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There has been a great exodus in the sprint world lately, as a number of athletes have switched camps to work with different coaches.
The latest is Elaine Thompson-Herah. The 31-year-old moves to Reynaldo Walcott, who is fellow Jamaican Shelly-Ann Fraser-Pryce’s coach — the Pocket Rocket.
Thompson-Herah cited expensive coaching rates as the reason for the move away from coach Shanikie Osbourne, after just four months. For a short period of time, she was taking direction from her husband Derron, a former professional athlete.
Out of difficulties grow miracles. Happy Monday 😃— Elaine Thompson-Herah (@FastElaine) November 20, 2023
Thompson-Herah is a five-time Olympic gold medallist in the 100m, 200m and 4 x 100m events. She is also a five-time World Athletics Championships medallist. Twenty-nine times she has finished first in various Diamond League meets. Thompson-Herah holds three national records in the 100m (10.54), 4 x 100m and 4 x 200m.
Only American Florence Griffth-Joyner has run faster in the 100m event and only once with her world record of 10.49 from 1988. Third on the all-time list right behind Thompson-Herah is Fraser-Pryce with her 10.60 performance. Thompson-Herah holds seven of the top-30 performances in history. Fraser-Pryce has 14 — some of those performances are tied.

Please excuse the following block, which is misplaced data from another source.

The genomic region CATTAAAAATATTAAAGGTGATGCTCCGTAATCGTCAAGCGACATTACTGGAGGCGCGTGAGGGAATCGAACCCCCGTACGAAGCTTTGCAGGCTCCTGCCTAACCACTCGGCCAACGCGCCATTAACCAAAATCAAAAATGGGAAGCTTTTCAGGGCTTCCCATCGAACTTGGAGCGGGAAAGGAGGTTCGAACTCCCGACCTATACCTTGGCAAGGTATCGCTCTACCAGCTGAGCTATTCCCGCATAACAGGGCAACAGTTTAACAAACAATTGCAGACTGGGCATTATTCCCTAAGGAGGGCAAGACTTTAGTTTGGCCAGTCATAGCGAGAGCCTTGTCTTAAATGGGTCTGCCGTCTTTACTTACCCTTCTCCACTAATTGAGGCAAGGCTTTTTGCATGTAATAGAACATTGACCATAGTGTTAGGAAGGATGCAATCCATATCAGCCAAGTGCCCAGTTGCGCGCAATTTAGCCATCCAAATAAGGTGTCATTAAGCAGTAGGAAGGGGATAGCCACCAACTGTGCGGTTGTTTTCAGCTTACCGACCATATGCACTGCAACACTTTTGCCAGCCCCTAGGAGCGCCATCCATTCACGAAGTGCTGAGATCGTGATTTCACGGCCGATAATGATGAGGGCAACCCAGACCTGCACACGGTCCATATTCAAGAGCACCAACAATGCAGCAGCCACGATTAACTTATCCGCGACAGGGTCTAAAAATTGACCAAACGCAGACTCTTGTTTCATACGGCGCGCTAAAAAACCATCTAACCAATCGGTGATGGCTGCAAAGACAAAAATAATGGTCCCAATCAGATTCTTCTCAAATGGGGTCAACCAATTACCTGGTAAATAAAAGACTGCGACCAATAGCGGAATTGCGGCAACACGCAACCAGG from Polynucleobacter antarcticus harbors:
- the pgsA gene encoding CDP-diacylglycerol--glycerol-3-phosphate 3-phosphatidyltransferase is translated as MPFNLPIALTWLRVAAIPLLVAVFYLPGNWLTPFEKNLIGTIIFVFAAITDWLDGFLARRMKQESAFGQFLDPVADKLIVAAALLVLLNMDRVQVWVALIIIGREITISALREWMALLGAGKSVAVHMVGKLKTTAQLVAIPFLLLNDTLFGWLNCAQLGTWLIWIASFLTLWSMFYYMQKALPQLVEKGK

In the 200m distance, Thompson-Herah is the third-fastest all-time with the fifth-fastest time of 21.53. Only Shericka Jackson and Griffith-Joyner have run faster. Griffith-Joyner’s world record is 21.34 from the 1988 Seoul Olympic Games.
Fraser-Pryce, age 36, is a 16-time World Athletics Championships medallist, 10 of those are gold. She is an eight-time Olympic medallist, collecting three golds. The Pocket Rocket has won 25 Diamond League races. Like many sprinters, the two focus on three events, the 100m, 200m and 4 x 100m.
Thompson-Herah is the first to achieve a double-double, winning the 100m and the 200m twice during two Olympic Games. She pulled it off in Rio in August 2016 and Tokyo 2020, which took place in July and August 2021.
So far, it has been a remarkable career for the kid who grew up in Banana Ground, Jamaica in abject poverty and was kicked off her first athletics team for disciplinary issues.